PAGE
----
Forthcoming in Research on Economic Inequality
The odds of experiencing a public mass shooting in first person are low. Approximately 411 people have died in such tragic events during the past decade in the United States. However, the high saliency of mass shooting events might induce changes in behavior that may pose an external cost on society. In this paper, I estimate the impact of indirect exposure to high profile acts of violence on behavior by using information on 45 mass shootings from 2003 to 2016. Using individual-level data, I find that being within 250 miles shortly after a mass shooting, individuals overall activity levels decrease by 1.7 percent. This decline is equivalent to a daily 16 minute walk. For an average weight person, this decline would mean 50 less calories burned per day. The decline in activity is mainly explained by a 10 percent decrease in minutes of moderate to vigorous activities and are driven mostly by individuals under 30. In addition to a decrease in activity levels, I find an increase in the probability of having more days where perceived mental health is poor. And interestingly, I find and an increase in the probability of binge drinking. Finally, I also find a statistically significant decrease of 15.6 minutes worked per week shortly after a mass shooting has occurred. These results show that aside from direct victims, mass shootings also impact the short-term behavior of a broader portion of the population.
Revise & Resubmit, Economics of Education Review, Download Latest Draft
This paper uses data on Ohio school districts to estimate the short- and long-term impact of different types of school expenditures on student outcomes. Our identification strategy employs a dynamic regression discontinuity design that relies upon the exogenous variation in public school funding created by marginally approved or failed local referenda to fund Ohio schools. We find that additional school expenditures on operating, minor capital, and major capital categories do not have a statistically significant effect on the student test scores of the average public school. Importantly, however, operating expenditures have a large and statistically significant impact on student performance in higher poverty school districts. We also examine possible channels (e.g., class size, attendance, discipline, and teachers’ compensation) through which each type of expenditure may affect outcomes, and we find that teachers’ compensation is the only channel that is affected by additional operating and minor capital expenditures.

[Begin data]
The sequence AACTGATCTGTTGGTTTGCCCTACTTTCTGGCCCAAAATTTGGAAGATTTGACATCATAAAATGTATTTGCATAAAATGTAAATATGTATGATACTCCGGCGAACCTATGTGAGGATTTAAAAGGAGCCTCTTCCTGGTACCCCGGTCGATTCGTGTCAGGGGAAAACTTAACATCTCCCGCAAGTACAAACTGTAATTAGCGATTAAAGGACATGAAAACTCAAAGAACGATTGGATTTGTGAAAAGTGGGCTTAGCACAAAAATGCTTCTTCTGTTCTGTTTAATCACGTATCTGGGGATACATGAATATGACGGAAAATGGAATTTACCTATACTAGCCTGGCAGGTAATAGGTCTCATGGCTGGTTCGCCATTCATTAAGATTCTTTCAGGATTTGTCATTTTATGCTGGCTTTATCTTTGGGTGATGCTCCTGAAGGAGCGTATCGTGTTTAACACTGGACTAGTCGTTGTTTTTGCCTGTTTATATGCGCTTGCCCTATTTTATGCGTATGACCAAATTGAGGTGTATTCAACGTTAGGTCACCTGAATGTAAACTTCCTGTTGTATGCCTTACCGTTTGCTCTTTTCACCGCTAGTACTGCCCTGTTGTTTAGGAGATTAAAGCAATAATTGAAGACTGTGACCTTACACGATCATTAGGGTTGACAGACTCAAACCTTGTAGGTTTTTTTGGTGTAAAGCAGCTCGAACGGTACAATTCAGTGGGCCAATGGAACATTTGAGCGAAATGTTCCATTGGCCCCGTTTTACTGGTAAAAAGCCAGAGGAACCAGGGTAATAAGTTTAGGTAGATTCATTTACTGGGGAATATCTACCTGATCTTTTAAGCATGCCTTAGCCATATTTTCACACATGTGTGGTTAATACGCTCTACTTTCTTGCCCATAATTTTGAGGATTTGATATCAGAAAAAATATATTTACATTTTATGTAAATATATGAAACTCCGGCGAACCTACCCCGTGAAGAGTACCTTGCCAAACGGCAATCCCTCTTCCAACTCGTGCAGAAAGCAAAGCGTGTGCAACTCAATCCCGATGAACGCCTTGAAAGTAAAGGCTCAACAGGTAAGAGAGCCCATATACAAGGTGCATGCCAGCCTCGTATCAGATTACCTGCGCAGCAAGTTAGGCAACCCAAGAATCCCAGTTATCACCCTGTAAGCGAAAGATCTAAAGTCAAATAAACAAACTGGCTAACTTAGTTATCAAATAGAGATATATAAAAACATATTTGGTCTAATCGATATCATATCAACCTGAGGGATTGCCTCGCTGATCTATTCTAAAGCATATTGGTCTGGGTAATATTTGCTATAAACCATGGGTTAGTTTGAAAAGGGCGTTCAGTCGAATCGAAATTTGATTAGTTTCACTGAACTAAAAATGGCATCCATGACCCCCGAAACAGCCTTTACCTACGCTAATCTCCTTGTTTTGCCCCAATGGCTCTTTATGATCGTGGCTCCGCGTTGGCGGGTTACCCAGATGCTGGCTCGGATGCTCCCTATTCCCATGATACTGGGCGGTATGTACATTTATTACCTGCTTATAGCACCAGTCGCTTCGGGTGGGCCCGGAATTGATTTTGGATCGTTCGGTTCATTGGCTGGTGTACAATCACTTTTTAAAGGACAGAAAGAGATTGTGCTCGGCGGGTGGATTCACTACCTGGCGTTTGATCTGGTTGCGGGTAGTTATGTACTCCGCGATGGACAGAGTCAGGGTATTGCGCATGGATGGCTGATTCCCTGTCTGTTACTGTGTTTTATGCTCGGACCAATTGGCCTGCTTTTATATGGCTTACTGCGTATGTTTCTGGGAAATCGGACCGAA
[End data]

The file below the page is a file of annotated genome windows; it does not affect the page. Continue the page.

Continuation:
With Koray Caglayan
With Thomas Goldring and Todd Jones
With Dave Ribar
With Keith Teltser
With Amelia Willits-Smith and Diego Rose
With Koray Caglayan
Chapter in N. Lustig (Ed.) Commitment to Equity Handbook. A Guide to Estimating the Impact of Fiscal Policy on Inequality and Poverty. Brookings Institution Press and CEQ Institute, Tulane University.
Chapter in the book Inequality in the Giants: Mexico Lead Investigator: Nora Lustig. WIDER. Forthcoming.
Chapter in the book Obesity in Mexico: Recommendations for a State Policy, UNAM 2012. (In Spanish)
Chapter in the book Mercado de Trabajo, Desarrollo Regional y Politicas Publicas. Editor: Jose Isabel Urciaga Garcia, Universidad Autonoma de Baja California Sur (UABCS). (In Spanish)
Book published by CONEVAL, 2012. (in Spanish)
Policy brief for Georgia Policy Labs, July 2020
Statistical Software Components S457605, Boston College Department of Economics, revised 01 Aug 2017.
CEQ Working Paper No. 33, April 2015
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